Harkless was a top half first round pick for Orlando, yet two years later received over 35 DNP-CD’s in 2014-15. He was traded for a 2020 second-round pick to Portland as the Magic wiped their hands clean of a player that they thought of as a bust. He eventually worked his way into becoming Portland’s incumbent starting three, and has started 32 of their 33 playoff games over the last four seasons. However, this summer, partially due to his perhaps bloated contract, the Blazers gave the Clippers Harkless AND a first-round pick for basically nothing ($110,000 in cash, a drop in the bucket for Steve Ballmer). Two teams traded Harkless away for little to no return.
While McGruder hasn’t been traded away from any NBA teams, he’s been waived by three, including twice by the Boston Celtics. After signing a undrafted free-agent deal with the OKC Thunder for 1 year, $490,180 in 2013, McGruder was waived less than a month later. The next year, same thing with Boston. Then, after appearing in 26 games with the Celtics’ affiliate D-League team, the Maine Red Claws, Rodney was waived by them as well. Overlooked and underappreciated — doesn’t that remind you of a few guys in L.A.?
No one should sleep on these two in the Clippers’ rotation because of their identity fit with this squad, the chips they should play with, and their gritty defensive tendencies. They are tough, athletic players who can mesh with multiple lineups. They fit right in alongside players like Patrick Beverley, Montrezl Harrell, Landry Shamet, Lou Williams, JaMychal Green, and Patrick Patterson — other guys who have been let go or traded, or been in the G-League and had to scrap and prove they belong in this league. That’s why the Clippers front office is one of the best in the league: they know exactly who they want, who fits, and who can help them win.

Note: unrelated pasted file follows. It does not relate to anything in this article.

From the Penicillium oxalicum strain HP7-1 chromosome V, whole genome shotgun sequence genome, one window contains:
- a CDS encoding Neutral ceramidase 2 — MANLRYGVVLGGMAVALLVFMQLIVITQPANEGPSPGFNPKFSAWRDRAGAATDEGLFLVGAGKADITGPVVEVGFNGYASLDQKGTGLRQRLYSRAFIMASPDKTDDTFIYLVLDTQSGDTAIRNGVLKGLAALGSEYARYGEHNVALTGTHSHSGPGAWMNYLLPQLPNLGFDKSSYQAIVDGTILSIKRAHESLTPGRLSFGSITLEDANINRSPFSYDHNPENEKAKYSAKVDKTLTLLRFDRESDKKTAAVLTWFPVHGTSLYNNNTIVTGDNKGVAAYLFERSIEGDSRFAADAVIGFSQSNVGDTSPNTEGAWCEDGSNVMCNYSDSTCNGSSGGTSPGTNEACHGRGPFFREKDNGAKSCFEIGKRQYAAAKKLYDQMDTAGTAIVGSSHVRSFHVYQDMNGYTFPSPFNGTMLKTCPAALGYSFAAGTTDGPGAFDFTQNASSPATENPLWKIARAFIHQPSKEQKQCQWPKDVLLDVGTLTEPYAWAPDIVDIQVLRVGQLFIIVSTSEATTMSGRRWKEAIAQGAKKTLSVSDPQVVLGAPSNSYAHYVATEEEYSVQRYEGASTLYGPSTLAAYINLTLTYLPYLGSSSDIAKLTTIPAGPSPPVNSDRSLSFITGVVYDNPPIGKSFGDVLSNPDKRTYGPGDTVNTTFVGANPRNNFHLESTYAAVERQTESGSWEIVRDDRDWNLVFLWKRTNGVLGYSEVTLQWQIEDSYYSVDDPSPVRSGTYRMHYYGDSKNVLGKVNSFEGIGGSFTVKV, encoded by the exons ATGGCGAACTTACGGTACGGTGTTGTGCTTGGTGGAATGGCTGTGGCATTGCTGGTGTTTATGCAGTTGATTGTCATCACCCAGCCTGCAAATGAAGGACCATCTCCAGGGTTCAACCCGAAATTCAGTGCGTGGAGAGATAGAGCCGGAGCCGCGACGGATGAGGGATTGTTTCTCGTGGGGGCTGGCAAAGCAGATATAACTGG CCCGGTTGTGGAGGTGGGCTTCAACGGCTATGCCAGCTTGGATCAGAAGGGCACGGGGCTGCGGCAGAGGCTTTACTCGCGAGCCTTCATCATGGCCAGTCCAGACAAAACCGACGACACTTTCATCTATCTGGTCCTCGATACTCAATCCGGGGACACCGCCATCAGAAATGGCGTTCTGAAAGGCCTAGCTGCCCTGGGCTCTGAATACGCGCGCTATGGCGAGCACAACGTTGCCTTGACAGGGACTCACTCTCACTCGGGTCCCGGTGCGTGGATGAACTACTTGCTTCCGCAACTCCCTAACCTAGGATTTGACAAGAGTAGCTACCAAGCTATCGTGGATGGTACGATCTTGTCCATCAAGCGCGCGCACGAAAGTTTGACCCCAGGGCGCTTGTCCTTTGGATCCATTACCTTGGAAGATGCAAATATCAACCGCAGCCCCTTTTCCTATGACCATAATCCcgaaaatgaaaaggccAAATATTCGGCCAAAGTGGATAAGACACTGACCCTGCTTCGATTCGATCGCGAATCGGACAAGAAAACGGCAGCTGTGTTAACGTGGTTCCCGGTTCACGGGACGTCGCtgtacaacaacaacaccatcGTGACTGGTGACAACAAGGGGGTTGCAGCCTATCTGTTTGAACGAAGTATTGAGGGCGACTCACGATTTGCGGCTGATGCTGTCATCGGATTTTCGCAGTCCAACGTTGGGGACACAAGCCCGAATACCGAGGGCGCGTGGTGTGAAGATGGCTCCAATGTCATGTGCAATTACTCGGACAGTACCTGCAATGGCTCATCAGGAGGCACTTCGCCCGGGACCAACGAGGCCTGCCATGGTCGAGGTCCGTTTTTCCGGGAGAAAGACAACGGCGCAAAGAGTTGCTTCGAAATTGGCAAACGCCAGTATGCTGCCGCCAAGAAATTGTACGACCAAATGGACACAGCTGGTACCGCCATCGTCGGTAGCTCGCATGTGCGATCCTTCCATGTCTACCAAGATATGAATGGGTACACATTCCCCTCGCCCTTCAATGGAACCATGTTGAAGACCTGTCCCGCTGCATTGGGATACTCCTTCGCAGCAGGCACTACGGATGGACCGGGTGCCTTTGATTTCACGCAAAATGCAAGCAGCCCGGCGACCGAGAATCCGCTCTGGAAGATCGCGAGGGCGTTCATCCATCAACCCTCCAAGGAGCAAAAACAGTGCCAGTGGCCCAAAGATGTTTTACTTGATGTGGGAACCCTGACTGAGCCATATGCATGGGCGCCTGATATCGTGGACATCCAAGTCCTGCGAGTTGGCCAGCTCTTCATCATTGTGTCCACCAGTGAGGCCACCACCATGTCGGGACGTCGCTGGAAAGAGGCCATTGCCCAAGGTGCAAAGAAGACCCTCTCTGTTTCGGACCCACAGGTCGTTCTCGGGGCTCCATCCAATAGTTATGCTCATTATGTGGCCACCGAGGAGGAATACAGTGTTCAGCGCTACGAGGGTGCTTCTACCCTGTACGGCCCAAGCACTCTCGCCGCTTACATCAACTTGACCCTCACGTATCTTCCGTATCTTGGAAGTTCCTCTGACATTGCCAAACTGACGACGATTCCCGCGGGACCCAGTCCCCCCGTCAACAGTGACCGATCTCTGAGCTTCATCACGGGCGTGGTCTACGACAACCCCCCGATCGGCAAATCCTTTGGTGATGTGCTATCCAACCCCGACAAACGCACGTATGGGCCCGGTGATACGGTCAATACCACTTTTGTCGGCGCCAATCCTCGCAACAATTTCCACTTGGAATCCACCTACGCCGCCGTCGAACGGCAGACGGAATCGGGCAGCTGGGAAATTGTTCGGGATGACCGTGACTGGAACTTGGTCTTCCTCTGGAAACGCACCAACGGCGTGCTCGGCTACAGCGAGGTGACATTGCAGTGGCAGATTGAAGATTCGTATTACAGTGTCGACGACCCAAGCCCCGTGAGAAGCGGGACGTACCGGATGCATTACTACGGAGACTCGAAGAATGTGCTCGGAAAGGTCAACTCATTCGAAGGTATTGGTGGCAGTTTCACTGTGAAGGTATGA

As pegged right now, depth-chart wise, Harkless is placed as Kawhi Leonard’s backup at the three. On ESPN, (which is already flawed because it has Trezz starting over Zubac, which won’t happen), McGruder is placed as the fourth-string two guard behind Jerome Robinson. Look, I want JRob to be good for L.A. one day, but McGruder should absolutely be ahead of Robinson in any depth chart. He’s (right now) better offensively and defensively, and provides a veteran mindset. There is a logjam at the shooting guard position, with Lou, Shamet and Paul George ahead of Rodney. However, for the Clippers to be successful this season and especially late, having a veteran presence like McGruder to D up, hit a shot, be athletic on both ends and do the little things as your 9th or 10th man is huge.
That’s also what I expect from Harkless. While part of me thinks that Harkless could potentially turn in half year a-la Mike Scott and become trade bait (expiring deal), Moe could be an important cog this season. He will be stepping into a role that is different from his time in Portland, but is perhaps the better fit for him. Harkless starting for a perennial playoff team feels like how the Clips had Luck Mbah A Moute starting for those Lob City teams - a good player a bit out of his depth. However, what Harkless could bring, similar to Mbah A Moute, is ferocious perimeter defense, rebounding and the ability to knock down an open three. With a bench lineup of Moe, Lou, Trez and Shamet/McGruder, you are looking at the best bench in the league scoring wise. Moe will also help where the bench tended to struggle last season, defensively.
Again, McGruder and Harkless won’t wow you in many facets of an NBA game. However, they are two solid bench additions to a team that has a crazy amount of depth. As we saw last year with the Toronto Raptors, depth and skill at every position can beat star power. If everyone does their job correctly, this Clippers team will be very, very hard to beat. Look for these two to come in day one with their hardhats and lunchpails and be solid contributors for the Clips next season.